Tue, Nov

At the end of your tether?

Getting little joy from those that provided you with kit that’s not performing to expectation? Then try this route to dispute resolution, recommended by Brian Sims, principal consultant at Metis Print Consultancy.

1. Keep talking

Firstly make sure you keep communication channels open, avoid confrontational letters and posturing as it creates barriers that can end up a greater hurdle than the initial problem.

2. Take personality out of the problem

It is important when attempting to negotiate an agreement that you take the ‘people’ aspect out of the debate, and simply focus on interests. Again, this might seem obvious but personalities can get in the way and cloud the negotiation. You have shared interests with the supplier so make sure you both understand them - it’s these that will lead to an agreement you can live with.

3. Be sure of your facts

Too many disputes come about when facts are neither clear nor accurate. This can originate from the original scope or request, right through to filing a complaint. Prior to making a complaint or demand of your supplier, properly explore any contract or purchase order that was in place prior to work starting - and consider whether it can be relied upon. A supplier may have delivered a product to you in good faith, and it has only failed to live up to your expectation because you have not communicated what you specifically required in the first place or set it out in a contract.

4. Be clear and concise

With regards to communication, it is extremely helpful to a supplier to know exactly what it is that is wrong. That might sound obvious but all too often in the heat of the situation, the lines become blurred and the points of contention are lost. It can be extremely helpful to both parties for the claimant to write down in clear and unambiguous text what it is that needs to be resolved and most helpfully, by when.

5. Avoid threats

You may well be feeling very angry over the situation but avoid sabre rattling - the supplier’s shutters will come up very quickly if they feel threatened, and finding a mutually acceptable outcome will be all but impossible.

With regard to interests, very rarely will a capital equipment supplier remove or exchange a piece of equipment they have installed. The dispute battlefield is notoriously strewn with statements such as ‘I will throw this in the car park’. But, in reality, the equipment is staying where it is and a solution is needed. Try to avoid making these statements they actually inflame the situation. Ultimately you have a shared interest in keeping the equipment where it is.

6. Avoid positional bargaining

Most people automatically go for a positional approach, such as “unless this does….it’s out of the door”. This puts a very significant line in the sand that is then difficult to broker a way around.

7. Do this instead

The best approach to take is one known as principled bargaining. This frames the dispute differently and attaches a resolution to your ‘needs’ not your position; “I need this because…….” puts across the same points but sounds more reasoned because the line in the sand is not there. You can avoid ‘win/lose’ situations when you focus on shared interests and agreements are normally easier to find.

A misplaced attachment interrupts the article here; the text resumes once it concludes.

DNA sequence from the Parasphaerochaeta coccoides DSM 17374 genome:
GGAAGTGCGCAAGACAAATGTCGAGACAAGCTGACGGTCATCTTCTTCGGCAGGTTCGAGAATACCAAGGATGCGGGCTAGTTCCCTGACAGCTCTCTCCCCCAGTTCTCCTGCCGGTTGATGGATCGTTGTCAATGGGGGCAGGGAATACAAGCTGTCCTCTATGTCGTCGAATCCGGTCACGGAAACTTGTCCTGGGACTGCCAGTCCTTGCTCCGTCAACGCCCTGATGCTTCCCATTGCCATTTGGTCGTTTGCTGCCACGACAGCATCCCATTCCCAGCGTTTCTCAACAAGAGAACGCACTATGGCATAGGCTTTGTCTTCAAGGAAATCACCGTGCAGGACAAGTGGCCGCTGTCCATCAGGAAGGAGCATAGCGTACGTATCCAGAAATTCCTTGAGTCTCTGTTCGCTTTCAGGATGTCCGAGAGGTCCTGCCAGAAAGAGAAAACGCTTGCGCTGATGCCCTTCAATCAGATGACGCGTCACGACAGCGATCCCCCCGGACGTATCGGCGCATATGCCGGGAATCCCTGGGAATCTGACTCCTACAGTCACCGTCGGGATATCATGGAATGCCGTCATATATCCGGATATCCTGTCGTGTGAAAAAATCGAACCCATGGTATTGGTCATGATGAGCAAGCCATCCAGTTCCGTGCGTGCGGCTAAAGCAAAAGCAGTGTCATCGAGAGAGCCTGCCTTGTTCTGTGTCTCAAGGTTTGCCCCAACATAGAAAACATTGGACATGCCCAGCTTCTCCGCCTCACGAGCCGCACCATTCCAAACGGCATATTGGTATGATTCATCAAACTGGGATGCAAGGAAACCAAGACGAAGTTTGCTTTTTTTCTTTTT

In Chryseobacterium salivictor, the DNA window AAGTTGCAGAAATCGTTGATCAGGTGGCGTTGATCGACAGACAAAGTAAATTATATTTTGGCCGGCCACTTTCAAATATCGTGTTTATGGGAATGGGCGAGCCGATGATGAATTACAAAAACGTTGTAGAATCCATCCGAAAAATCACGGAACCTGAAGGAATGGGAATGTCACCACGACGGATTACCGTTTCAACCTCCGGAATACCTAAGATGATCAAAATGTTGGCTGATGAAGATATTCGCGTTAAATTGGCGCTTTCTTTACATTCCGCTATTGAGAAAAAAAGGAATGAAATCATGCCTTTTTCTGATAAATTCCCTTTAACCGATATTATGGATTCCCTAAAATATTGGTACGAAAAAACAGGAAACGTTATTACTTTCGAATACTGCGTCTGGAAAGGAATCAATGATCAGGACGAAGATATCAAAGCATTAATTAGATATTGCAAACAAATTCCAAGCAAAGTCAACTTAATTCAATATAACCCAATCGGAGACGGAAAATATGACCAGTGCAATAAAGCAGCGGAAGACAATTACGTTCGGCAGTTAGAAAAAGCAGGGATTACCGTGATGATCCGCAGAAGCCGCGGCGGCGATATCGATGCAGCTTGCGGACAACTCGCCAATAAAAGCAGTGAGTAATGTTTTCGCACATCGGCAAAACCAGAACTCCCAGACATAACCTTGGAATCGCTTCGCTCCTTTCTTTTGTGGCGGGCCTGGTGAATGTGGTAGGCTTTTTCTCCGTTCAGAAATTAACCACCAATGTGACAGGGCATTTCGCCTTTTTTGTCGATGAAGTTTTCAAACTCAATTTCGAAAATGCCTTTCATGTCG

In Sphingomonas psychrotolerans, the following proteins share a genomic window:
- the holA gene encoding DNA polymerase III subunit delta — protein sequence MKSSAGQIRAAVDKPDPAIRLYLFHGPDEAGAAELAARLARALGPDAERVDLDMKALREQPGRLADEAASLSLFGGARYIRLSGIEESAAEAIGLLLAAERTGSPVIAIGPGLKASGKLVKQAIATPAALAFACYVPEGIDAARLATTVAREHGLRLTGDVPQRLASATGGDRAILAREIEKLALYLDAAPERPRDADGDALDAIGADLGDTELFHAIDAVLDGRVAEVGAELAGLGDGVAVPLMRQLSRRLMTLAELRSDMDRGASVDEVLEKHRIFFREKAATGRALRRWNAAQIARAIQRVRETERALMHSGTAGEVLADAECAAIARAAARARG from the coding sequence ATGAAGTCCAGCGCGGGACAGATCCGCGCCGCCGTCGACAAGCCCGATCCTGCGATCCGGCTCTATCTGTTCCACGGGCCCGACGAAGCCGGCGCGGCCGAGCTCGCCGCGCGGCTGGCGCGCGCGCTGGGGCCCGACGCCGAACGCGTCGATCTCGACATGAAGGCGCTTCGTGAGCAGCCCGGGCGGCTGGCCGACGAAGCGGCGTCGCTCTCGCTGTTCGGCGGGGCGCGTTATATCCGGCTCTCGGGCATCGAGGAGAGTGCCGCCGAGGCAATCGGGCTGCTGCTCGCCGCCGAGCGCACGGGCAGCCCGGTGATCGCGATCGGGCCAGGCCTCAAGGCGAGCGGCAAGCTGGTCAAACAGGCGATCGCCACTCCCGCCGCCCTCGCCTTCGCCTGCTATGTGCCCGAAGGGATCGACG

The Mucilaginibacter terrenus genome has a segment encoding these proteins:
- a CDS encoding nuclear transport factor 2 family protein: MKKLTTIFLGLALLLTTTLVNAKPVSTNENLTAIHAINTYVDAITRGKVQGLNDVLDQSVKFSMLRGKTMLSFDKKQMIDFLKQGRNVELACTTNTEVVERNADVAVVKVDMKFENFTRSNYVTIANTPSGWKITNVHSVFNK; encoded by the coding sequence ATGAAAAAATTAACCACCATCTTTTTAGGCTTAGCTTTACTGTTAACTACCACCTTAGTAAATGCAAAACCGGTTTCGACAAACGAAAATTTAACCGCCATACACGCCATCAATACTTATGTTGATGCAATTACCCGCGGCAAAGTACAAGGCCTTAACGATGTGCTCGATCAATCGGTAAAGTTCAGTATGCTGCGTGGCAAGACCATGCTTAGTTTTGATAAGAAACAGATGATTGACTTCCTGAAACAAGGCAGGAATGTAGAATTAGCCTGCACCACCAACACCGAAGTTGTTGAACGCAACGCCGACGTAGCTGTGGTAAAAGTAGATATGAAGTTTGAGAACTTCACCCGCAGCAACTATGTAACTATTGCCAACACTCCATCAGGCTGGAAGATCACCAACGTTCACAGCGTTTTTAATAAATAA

8. Say what you want

As previously noted, make sure you have communicated clearly and precisely where your misgivings are, and if possible set them against your expectations, either documented or expected. By doing this a supplier will be able to understand you position and the principle of the dispute and desired outcome, but then allows work on your shared interests. If there is not a detailed contract or purchase order in place that you can rely on, it would not be too late to detail to the supplier what was expected.

9. Avoid finger pointing

Try not to be too much onus on the supplier to come up with all the solutions - or to blame them for all of the issues. Quite often the issues have their feet in both camps so it is helpful to avoid finger pointing or allotting blame at this point. By taking this approach you show willing to seek a collective approach to resolving the issue.

While neither side may concede the point, each needs the other equally. You possibly invested tens or hundreds of thousands of pounds in new equipment. No supplier in this current economic climate can afford either to lose you as a customer or have the potential for bad publicity, possibly affecting future sales. Both sides have reason for sorting the dispute out so try to keep an open mind.


10. Avoid legal posturing

The “you’ll be hearing from my solicitor…” rhetoric immediately changes the dynamic between parties, making it more adversarial. When things have deteriorated this far and communication is primarily via solicitors it becomes very inefficient method problem solving. Using solicitors or legal action actually only gets an answer to the argument, not the problem! You might well end up right and be able to say “I told you so…” but it is likely you will still have the problem.

11. Consider ADR

Should things not be resolved via the positional and depersonalized route or negotiation, prior to instructing solicitors to resolve an issue, consider Alternative Dispute Resolution (ADR); legally now you will have to. Mediation, the most common method of ADR, is becoming more and more common as parties are being pressed to resolve issues prior to the commencement of proceedings. Mediation focuses both parties on what is important - not winning an argument but resolving a problem to mutual gain. It also strives to create the foundation to rebuild a damaged client/customer relationship and hopefully bring about a stronger and robust association for the future.


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